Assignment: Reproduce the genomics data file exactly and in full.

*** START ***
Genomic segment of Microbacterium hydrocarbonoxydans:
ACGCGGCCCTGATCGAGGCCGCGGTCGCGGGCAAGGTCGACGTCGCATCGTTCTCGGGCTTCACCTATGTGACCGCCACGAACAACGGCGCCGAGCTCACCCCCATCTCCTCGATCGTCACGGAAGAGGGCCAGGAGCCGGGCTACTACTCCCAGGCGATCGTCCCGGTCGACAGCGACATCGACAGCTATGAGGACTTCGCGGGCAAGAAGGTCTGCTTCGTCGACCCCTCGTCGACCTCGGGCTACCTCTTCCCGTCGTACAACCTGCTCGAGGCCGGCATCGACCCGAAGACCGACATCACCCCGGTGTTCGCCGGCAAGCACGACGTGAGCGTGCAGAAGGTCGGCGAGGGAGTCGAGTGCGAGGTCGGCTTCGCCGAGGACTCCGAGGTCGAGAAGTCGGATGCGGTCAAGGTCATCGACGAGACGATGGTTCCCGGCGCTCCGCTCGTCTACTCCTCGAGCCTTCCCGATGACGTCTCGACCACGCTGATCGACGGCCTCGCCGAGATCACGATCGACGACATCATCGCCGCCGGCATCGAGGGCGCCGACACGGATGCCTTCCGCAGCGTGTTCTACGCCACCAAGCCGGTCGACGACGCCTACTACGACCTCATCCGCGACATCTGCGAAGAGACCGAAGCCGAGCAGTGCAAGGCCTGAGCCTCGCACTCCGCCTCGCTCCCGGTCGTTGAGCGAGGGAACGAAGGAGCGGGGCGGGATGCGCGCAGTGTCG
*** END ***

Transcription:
Genomic segment of Microbacterium hydrocarbonoxydans:
ACGCGGCCCTGATCGAGGCCGCGGTCGCGGGCAAGGTCGACGTCGCATCGTTCTCGGGCTTCACCTATGTGACCGCCACGAACAACGGCGCCGAGCTCACCCCCATCTCCTCGATCGTCACGGAAGAGGGCCAGGAGCCGGGCTACTACTCCCAGGCGATCGTCCCGGTCGACAGCGACATCGACAGCTATGAGGACTTCGCGGGCAAGAAGGTCTGCTTCGTCGACCCCTCGTCGACCTCGGGCTACCTCTTCCCGTCGTACAACCTGCTCGAGGCCGGCATCGACCCGAAGACCGACATCACCCCGGTGTTCGCCGGCAAGCACGACGTGAGCGTGCAGAAGGTCGGCGAGGGAGTCGAGTGCGAGGTCGGCTTCGCCGAGGACTCCGAGGTCGAGAAGTCGGATGCGGTCAAGGTCATCGACGAGACGATGGTTCCCGGCGCTCCGCTCGTCTACTCCTCGAGCCTTCCCGATGACGTCTCGACCACGCTGATCGACGGCCTCGCCGAGATCACGATCGACGACATCATCGCCGCCGGCATCGAGGGCGCCGACACGGATGCCTTCCGCAGCGTGTTCTACGCCACCAAGCCGGTCGACGACGCCTACTACGACCTCATCCGCGACATCTGCGAAGAGACCGAAGCCGAGCAGTGCAAGGCCTGAGCCTCGCACTCCGCCTCGCTCCCGGTCGTTGAGCGAGGGAACGAAGGAGCGGGGCGGGATGCGCGCAGTGTCG